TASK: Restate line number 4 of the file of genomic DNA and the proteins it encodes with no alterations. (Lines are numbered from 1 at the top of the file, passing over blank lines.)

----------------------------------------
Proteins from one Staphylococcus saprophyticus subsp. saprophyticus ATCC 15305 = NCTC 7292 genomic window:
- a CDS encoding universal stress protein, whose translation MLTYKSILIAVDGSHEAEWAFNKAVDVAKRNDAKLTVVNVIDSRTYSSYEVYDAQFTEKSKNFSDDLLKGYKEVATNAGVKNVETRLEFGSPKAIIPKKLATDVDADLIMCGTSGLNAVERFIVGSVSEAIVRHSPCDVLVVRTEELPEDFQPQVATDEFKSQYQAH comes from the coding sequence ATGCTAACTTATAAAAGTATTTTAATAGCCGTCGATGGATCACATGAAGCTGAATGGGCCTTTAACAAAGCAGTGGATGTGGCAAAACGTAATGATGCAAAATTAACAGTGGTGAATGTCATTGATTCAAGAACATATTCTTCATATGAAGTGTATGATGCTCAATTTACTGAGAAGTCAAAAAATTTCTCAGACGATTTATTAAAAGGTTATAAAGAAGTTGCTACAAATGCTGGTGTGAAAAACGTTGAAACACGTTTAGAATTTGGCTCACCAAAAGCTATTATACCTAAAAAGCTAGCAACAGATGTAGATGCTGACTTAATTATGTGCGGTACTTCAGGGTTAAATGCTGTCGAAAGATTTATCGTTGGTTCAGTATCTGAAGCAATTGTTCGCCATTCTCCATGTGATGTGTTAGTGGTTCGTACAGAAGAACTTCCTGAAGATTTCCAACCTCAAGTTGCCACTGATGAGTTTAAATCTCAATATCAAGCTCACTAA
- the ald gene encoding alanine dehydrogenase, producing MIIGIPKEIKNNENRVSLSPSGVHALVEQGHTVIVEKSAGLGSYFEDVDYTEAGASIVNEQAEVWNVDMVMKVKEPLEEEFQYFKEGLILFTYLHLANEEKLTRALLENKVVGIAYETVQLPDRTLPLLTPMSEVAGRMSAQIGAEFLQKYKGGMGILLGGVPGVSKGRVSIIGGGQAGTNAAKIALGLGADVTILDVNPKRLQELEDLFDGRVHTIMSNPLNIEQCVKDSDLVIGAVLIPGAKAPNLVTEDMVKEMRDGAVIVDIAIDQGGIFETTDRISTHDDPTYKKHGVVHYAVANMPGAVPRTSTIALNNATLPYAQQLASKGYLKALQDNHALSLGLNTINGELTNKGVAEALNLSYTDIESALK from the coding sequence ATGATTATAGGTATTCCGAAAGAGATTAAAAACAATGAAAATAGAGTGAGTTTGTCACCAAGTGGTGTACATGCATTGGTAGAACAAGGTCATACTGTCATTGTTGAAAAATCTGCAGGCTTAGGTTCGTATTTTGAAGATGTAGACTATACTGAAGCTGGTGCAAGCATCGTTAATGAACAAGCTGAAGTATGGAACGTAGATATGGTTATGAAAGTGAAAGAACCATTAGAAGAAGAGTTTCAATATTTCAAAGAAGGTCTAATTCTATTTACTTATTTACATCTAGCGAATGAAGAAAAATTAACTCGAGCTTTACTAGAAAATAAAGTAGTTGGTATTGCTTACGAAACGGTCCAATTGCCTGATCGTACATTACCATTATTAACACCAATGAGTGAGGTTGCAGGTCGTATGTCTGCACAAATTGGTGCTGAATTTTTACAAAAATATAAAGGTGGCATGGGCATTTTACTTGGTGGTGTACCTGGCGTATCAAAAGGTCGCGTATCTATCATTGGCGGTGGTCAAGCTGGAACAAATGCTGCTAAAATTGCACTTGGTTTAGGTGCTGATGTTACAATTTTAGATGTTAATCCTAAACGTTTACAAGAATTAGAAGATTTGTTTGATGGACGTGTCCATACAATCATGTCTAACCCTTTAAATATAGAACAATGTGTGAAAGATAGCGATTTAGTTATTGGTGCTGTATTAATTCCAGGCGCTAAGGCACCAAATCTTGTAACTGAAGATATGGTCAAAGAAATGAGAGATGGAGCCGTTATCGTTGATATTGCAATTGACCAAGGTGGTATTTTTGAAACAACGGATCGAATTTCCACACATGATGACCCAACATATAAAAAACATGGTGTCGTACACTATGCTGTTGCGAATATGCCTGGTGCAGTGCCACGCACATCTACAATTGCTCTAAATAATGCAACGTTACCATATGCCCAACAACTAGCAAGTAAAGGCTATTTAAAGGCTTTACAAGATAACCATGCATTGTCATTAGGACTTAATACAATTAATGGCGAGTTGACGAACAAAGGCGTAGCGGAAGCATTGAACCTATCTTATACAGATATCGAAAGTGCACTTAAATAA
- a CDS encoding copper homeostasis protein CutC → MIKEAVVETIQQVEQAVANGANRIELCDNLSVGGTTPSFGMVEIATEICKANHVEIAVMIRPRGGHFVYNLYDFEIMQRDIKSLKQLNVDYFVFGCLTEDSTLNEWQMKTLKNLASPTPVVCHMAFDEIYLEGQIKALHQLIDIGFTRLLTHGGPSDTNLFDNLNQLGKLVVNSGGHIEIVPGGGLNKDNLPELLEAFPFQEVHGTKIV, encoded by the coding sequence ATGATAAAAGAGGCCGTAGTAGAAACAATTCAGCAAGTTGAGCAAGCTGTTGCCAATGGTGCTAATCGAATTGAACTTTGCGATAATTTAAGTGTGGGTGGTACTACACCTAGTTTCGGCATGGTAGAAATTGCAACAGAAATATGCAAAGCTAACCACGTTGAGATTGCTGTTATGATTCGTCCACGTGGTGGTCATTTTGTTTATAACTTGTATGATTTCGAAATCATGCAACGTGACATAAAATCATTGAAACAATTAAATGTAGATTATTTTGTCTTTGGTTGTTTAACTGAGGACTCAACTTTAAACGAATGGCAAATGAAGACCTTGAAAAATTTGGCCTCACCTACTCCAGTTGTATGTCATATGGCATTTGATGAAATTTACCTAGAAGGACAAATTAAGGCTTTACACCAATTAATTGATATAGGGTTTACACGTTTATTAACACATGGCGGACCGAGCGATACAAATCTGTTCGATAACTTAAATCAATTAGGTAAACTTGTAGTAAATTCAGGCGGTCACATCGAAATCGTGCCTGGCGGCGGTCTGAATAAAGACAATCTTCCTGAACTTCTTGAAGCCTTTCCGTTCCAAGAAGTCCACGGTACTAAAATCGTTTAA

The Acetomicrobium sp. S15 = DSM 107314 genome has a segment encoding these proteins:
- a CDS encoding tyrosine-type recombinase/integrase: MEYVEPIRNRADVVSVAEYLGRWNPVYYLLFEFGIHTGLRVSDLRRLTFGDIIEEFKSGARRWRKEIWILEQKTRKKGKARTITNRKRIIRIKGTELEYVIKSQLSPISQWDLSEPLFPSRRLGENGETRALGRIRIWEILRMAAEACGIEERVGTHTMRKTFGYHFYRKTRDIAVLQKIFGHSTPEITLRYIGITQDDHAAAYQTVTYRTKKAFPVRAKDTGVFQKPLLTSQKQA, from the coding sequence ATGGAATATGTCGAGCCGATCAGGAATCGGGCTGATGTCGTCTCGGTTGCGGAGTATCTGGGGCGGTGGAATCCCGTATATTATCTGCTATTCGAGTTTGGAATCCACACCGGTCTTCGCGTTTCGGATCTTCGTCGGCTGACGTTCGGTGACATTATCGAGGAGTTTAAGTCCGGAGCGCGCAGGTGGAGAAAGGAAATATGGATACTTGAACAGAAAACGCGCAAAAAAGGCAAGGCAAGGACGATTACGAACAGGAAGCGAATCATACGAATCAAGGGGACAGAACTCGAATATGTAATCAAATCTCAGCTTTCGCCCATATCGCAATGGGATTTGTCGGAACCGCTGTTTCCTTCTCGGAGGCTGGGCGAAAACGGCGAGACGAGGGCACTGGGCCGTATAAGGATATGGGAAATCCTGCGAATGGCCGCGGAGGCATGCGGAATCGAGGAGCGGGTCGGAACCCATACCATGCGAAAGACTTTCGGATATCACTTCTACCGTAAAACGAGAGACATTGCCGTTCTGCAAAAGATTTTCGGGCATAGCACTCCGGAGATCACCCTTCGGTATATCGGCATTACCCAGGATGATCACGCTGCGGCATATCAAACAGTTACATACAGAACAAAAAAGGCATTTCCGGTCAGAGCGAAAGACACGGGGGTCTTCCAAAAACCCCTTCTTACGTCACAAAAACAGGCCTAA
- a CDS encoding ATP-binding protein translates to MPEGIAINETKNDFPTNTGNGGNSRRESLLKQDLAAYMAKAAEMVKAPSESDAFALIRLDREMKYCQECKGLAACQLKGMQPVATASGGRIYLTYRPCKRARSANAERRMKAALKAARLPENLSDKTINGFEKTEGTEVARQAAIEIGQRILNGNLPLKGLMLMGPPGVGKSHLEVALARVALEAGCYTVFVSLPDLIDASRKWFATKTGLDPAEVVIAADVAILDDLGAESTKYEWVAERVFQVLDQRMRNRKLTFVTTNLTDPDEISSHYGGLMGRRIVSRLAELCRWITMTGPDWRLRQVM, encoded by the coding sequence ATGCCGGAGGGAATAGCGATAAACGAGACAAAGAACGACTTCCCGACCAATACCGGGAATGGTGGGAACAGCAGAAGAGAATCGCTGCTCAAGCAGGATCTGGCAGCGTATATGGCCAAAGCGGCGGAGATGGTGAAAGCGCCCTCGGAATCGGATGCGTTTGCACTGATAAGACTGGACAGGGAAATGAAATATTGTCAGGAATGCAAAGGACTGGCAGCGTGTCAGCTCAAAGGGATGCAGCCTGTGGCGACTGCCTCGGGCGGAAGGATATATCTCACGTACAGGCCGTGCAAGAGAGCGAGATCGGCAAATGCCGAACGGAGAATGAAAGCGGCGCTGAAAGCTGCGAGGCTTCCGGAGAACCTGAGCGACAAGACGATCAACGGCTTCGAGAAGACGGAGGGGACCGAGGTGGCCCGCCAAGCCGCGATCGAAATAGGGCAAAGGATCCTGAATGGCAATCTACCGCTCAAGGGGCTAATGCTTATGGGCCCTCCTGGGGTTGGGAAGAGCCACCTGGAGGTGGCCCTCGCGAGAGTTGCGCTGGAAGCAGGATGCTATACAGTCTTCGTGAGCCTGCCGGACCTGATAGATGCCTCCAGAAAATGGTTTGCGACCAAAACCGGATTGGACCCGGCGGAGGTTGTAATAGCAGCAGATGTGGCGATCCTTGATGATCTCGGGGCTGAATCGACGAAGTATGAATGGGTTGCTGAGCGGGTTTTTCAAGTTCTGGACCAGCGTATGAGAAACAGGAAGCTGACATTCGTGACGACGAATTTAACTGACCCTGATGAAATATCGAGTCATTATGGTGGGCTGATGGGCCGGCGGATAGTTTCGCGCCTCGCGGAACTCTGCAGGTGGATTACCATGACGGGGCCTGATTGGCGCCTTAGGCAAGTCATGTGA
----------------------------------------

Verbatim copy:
- a CDS encoding copper homeostasis protein CutC → MIKEAVVETIQQVEQAVANGANRIELCDNLSVGGTTPSFGMVEIATEICKANHVEIAVMIRPRGGHFVYNLYDFEIMQRDIKSLKQLNVDYFVFGCLTEDSTLNEWQMKTLKNLASPTPVVCHMAFDEIYLEGQIKALHQLIDIGFTRLLTHGGPSDTNLFDNLNQLGKLVVNSGGHIEIVPGGGLNKDNLPELLEAFPFQEVHGTKIV, encoded by the coding sequence ATGATAAAAGAGGCCGTAGTAGAAACAATTCAGCAAGTTGAGCAAGCTGTTGCCAATGGTGCTAATCGAATTGAACTTTGCGATAATTTAAGTGTGGGTGGTACTACACCTAGTTTCGGCATGGTAGAAATTGCAACAGAAATATGCAAAGCTAACCACGTTGAGATTGCTGTTATGATTCGTCCACGTGGTGGTCATTTTGTTTATAACTTGTATGATTTCGAAATCATGCAACGTGACATAAAATCATTGAAACAATTAAATGTAGATTATTTTGTCTTTGGTTGTTTAACTGAGGACTCAACTTTAAACGAATGGCAAATGAAGACCTTGAAAAATTTGGCCTCACCTACTCCAGTTGTATGTCATATGGCATTTGATGAAATTTACCTAGAAGGACAAATTAAGGCTTTACACCAATTAATTGATATAGGGTTTACACGTTTATTAACACATGGCGGACCGAGCGATACAAATCTGTTCGATAACTTAAATCAATTAGGTAAACTTGTAGTAAATTCAGGCGGTCACATCGAAATCGTGCCTGGCGGCGGTCTGAATAAAGACAATCTTCCTGAACTTCTTGAAGCCTTTCCGTTCCAAGAAGTCCACGGTACTAAAATCGTTTAA